I have no idea what the cost of a wagon was in terms of 19th century incomes, but when it comes to 28mm models they are bloody expensive items – especially when they are generally used as little more than a bit of cover for gunfighters in 28mm skirmish games.  I had brought a couple of the excellent wagons from the Blue Moon “Wagons Ho!” range (available from Old Glory). These were BMM1302 Covered Wagon and BMM1312B Flat Bed Supply Wagon with Spoked Wheels.  What can I say about the Blue Moon wagon range?  They are just fantastic. Beautiful little models and I am sure I will get a few more in due course.  The following photos are of those two models. I still have to do the reins and traces…another project.  The driver is from Knuckleduster. (Forrest Harris threw them in with another order I made – I am not sure if they are a separate code or not but you could always just ask him like I did)




But as much as I liked these models, and even with the discount from Old Glory Army Card, I knew that making an entire wagon train would be pretty expensive.  So I began looking around for an alternative.  What I found was this.


It is a cheap die-cast pencil sharpener. It had real possibilities. You can buy them in bulk for about US$2.50 a piece. I landed a dozen here in New Zealand for about $5 each in our money.  So, without further ado….

The canvas cover (which is molded brilliantly – even looks like canvas) just pops off. I removed the pencil sharpener from the guts of the wagon and then built up the sides and front with scrap pieces of balsa wood to make a driver’s seat and footrest.  I added a wooden tongue, hounds and the doubletree thingy that the horses harness will eventually be attached to. The rear of the wagon also got extended and a piece of cardboard covered the hole where you would have stuck the pencil in.


A quick check that everything fit. The driver sits OK and the cover is still all good.


Undercoated with black spray paint.  The cover was just drybrushed with some off white.


The almost finished product – still have not done the reins and traces. Horses are spares available from Old Glory.


The next one will be a bit more tarted up but I was pretty happy with this first attempt.


The next project is this stage coach which is sitting on the workbench.


Thanks for looking.  You can find a good range of pencil sharpener wagons here:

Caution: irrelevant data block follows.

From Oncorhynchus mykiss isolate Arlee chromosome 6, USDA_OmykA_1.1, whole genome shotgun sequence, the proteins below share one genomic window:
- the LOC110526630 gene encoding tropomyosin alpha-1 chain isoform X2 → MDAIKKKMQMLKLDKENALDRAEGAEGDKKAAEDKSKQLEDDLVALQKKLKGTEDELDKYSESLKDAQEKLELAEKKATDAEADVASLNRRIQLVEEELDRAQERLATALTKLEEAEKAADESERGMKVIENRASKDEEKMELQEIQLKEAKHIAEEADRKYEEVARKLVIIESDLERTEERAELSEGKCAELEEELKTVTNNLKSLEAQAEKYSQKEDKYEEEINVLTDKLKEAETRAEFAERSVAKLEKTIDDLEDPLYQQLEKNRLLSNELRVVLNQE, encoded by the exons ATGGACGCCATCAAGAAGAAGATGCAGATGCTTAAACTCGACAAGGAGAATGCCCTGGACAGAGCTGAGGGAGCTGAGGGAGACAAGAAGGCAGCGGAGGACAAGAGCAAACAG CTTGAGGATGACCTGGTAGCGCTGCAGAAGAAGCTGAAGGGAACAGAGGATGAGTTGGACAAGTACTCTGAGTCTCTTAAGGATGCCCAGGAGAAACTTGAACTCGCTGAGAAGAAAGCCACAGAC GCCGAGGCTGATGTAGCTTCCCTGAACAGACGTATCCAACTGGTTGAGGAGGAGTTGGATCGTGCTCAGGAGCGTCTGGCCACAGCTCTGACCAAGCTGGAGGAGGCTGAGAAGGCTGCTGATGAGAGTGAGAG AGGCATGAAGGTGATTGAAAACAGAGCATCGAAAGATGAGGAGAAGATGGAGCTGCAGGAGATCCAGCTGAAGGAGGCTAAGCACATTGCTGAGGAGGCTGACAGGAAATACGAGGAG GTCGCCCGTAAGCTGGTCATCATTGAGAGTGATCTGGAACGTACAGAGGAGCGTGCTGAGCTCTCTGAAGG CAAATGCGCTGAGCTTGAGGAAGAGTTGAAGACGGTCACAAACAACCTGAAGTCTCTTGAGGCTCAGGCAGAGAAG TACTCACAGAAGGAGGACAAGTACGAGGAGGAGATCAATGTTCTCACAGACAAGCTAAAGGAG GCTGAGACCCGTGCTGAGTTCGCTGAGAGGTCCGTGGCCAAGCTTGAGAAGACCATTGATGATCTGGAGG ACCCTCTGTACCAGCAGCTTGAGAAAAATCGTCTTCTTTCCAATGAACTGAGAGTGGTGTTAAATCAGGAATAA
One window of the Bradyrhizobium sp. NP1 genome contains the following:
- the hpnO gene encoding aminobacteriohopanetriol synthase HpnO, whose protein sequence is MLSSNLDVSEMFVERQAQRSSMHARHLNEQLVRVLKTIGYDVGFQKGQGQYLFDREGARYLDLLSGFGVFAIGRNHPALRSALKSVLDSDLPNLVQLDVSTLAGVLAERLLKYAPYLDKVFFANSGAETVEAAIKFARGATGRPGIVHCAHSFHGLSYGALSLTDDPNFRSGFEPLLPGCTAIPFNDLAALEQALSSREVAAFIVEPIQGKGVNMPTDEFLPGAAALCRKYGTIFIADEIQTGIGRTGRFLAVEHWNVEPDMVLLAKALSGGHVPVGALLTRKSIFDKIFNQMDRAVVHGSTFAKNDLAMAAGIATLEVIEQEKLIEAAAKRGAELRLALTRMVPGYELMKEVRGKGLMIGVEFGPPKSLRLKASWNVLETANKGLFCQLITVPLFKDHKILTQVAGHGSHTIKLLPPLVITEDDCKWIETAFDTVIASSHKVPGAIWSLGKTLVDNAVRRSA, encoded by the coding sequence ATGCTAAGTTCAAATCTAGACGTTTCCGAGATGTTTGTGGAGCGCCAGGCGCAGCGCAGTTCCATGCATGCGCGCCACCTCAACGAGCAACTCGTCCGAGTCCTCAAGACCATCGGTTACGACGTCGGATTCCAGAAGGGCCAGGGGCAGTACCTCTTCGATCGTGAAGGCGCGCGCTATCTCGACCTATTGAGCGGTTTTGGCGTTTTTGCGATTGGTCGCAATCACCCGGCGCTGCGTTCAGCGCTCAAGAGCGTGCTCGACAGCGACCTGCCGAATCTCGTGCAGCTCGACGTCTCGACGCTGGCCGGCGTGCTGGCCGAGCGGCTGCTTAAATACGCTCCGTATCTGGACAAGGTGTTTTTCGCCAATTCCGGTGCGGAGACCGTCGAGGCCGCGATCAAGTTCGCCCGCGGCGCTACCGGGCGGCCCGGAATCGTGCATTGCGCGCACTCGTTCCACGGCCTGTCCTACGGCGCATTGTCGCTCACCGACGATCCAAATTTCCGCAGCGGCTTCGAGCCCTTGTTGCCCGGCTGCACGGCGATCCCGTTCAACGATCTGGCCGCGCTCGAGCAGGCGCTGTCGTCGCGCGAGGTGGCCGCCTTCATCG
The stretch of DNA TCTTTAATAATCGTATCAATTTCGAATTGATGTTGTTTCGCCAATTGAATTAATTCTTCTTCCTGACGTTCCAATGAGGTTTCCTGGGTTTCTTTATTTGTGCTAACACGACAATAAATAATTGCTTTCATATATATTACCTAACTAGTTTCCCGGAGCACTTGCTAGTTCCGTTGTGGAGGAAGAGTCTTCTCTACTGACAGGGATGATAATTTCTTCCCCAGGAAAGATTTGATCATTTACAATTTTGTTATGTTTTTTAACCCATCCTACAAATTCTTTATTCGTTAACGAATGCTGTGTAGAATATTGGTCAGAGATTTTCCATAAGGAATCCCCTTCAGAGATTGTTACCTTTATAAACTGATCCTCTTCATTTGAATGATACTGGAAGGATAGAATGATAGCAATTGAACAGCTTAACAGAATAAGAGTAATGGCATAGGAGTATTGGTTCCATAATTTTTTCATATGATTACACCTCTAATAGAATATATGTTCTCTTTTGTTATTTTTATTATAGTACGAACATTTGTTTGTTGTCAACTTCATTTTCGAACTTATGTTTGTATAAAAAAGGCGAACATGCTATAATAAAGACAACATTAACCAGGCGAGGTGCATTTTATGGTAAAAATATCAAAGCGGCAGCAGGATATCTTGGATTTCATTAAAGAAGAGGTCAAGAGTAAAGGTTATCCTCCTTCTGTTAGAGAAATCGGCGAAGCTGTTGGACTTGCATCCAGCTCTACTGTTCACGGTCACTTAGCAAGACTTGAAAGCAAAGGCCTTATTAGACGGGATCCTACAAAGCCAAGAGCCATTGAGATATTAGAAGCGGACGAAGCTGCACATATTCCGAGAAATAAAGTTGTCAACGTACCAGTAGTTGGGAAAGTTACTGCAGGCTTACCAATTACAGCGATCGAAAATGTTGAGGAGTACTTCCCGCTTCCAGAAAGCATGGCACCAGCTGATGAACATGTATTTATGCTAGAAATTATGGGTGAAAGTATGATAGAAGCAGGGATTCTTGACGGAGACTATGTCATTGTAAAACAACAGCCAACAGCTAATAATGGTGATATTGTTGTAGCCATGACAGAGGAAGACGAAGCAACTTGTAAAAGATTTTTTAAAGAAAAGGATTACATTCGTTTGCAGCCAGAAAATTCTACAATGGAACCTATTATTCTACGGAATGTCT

28mm Wild West China Town

I have an extensive collection of 28mm Wild West skirmish figures (about two hundred at last count) and have built quite a few buildings for my frontier town. This project started when I was making customised Event Cards for The Rules with No Name – my preferred rules of choice for Western gaming.


I had already painted some Chinese Tong from the excellent Old Glory set XCW-06 Chinese Tong and figured they really needed some place to emerge from when their card was drawn.

The Chinatown was built from foam core, cardboard, balsa and some basswood. The lanterns were made from beads.

This aerial view shows the entire model.  I base my buildings on mdf bases and decided to make this one single terrain piece rather than individually based structures.  From the right you will find a restaurant and laundry, a dwelling, a brothel and Mr Wu’s gambling den and butcher shop at lower left.


Facing the main street we have the Red Dragon Restaurant. Best noodle house east of the Rockies.


Also facing Main St is Chow’s Chinese Laundry.


Between Chows and the Red Dragon runs the muddy alley known locally as Chink’s Alley.Image

Mr Wu is the local provider of meat. As well as sheep and beef there is plenty of game available from his meat cooler.


Of course, another service he provides is body disposal. No-one wants to become food for Wu’s pigs.


The back door of Wu’s place.


And finally some of the local Tong members, ready to fight at the order from their boss.